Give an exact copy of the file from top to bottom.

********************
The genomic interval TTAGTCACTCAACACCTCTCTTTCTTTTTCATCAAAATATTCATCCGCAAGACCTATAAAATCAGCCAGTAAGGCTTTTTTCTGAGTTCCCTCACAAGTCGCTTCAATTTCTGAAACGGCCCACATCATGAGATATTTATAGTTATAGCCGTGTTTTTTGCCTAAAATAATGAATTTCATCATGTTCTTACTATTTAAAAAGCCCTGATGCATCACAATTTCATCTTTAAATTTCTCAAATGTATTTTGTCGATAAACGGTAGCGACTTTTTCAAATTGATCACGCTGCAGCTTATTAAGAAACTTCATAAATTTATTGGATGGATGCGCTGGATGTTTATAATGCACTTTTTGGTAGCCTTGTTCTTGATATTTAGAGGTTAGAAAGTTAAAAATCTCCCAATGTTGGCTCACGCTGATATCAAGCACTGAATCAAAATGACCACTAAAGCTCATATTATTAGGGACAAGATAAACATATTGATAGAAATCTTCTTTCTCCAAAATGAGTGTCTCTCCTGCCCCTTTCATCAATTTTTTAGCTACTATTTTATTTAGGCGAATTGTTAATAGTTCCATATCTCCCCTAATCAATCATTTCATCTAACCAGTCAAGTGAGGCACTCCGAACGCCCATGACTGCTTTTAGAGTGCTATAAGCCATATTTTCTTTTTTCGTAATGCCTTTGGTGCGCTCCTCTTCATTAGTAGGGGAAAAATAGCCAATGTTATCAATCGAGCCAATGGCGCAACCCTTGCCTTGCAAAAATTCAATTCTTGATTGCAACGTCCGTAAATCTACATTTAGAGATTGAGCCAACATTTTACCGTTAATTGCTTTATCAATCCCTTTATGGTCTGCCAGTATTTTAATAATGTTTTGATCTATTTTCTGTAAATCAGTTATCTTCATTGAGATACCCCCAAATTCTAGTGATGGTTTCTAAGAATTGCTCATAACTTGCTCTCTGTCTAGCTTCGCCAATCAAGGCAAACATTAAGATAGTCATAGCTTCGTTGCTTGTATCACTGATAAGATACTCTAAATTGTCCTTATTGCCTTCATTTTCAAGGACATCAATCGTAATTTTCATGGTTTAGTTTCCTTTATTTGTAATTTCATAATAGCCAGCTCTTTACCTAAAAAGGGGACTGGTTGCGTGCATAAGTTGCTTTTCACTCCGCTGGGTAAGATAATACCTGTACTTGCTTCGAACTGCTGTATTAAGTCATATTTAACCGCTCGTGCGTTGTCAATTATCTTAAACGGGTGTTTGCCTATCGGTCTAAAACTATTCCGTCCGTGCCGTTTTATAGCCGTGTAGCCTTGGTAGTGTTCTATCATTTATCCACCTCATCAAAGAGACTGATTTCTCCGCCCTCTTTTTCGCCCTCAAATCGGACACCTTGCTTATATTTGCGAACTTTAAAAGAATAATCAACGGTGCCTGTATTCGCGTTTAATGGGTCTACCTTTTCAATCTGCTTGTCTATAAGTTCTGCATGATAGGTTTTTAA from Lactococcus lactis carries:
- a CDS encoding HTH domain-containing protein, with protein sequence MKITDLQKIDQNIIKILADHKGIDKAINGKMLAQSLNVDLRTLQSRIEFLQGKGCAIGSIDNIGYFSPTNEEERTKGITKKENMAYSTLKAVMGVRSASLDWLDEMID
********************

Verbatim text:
The genomic interval TTAGTCACTCAACACCTCTCTTTCTTTTTCATCAAAATATTCATCCGCAAGACCTATAAAATCAGCCAGTAAGGCTTTTTTCTGAGTTCCCTCACAAGTCGCTTCAATTTCTGAAACGGCCCACATCATGAGATATTTATAGTTATAGCCGTGTTTTTTGCCTAAAATAATGAATTTCATCATGTTCTTACTATTTAAAAAGCCCTGATGCATCACAATTTCATCTTTAAATTTCTCAAATGTATTTTGTCGATAAACGGTAGCGACTTTTTCAAATTGATCACGCTGCAGCTTATTAAGAAACTTCATAAATTTATTGGATGGATGCGCTGGATGTTTATAATGCACTTTTTGGTAGCCTTGTTCTTGATATTTAGAGGTTAGAAAGTTAAAAATCTCCCAATGTTGGCTCACGCTGATATCAAGCACTGAATCAAAATGACCACTAAAGCTCATATTATTAGGGACAAGATAAACATATTGATAGAAATCTTCTTTCTCCAAAATGAGTGTCTCTCCTGCCCCTTTCATCAATTTTTTAGCTACTATTTTATTTAGGCGAATTGTTAATAGTTCCATATCTCCCCTAATCAATCATTTCATCTAACCAGTCAAGTGAGGCACTCCGAACGCCCATGACTGCTTTTAGAGTGCTATAAGCCATATTTTCTTTTTTCGTAATGCCTTTGGTGCGCTCCTCTTCATTAGTAGGGGAAAAATAGCCAATGTTATCAATCGAGCCAATGGCGCAACCCTTGCCTTGCAAAAATTCAATTCTTGATTGCAACGTCCGTAAATCTACATTTAGAGATTGAGCCAACATTTTACCGTTAATTGCTTTATCAATCCCTTTATGGTCTGCCAGTATTTTAATAATGTTTTGATCTATTTTCTGTAAATCAGTTATCTTCATTGAGATACCCCCAAATTCTAGTGATGGTTTCTAAGAATTGCTCATAACTTGCTCTCTGTCTAGCTTCGCCAATCAAGGCAAACATTAAGATAGTCATAGCTTCGTTGCTTGTATCACTGATAAGATACTCTAAATTGTCCTTATTGCCTTCATTTTCAAGGACATCAATCGTAATTTTCATGGTTTAGTTTCCTTTATTTGTAATTTCATAATAGCCAGCTCTTTACCTAAAAAGGGGACTGGTTGCGTGCATAAGTTGCTTTTCACTCCGCTGGGTAAGATAATACCTGTACTTGCTTCGAACTGCTGTATTAAGTCATATTTAACCGCTCGTGCGTTGTCAATTATCTTAAACGGGTGTTTGCCTATCGGTCTAAAACTATTCCGTCCGTGCCGTTTTATAGCCGTGTAGCCTTGGTAGTGTTCTATCATTTATCCACCTCATCAAAGAGACTGATTTCTCCGCCCTCTTTTTCGCCCTCAAATCGGACACCTTGCTTATATTTGCGAACTTTAAAAGAATAATCAACGGTGCCTGTATTCGCGTTTAATGGGTCTACCTTTTCAATCTGCTTGTCTATAAGTTCTGCATGATAGGTTTTTAA from Lactococcus lactis carries:
- a CDS encoding HTH domain-containing protein, with protein sequence MKITDLQKIDQNIIKILADHKGIDKAINGKMLAQSLNVDLRTLQSRIEFLQGKGCAIGSIDNIGYFSPTNEEERTKGITKKENMAYSTLKAVMGVRSASLDWLDEMID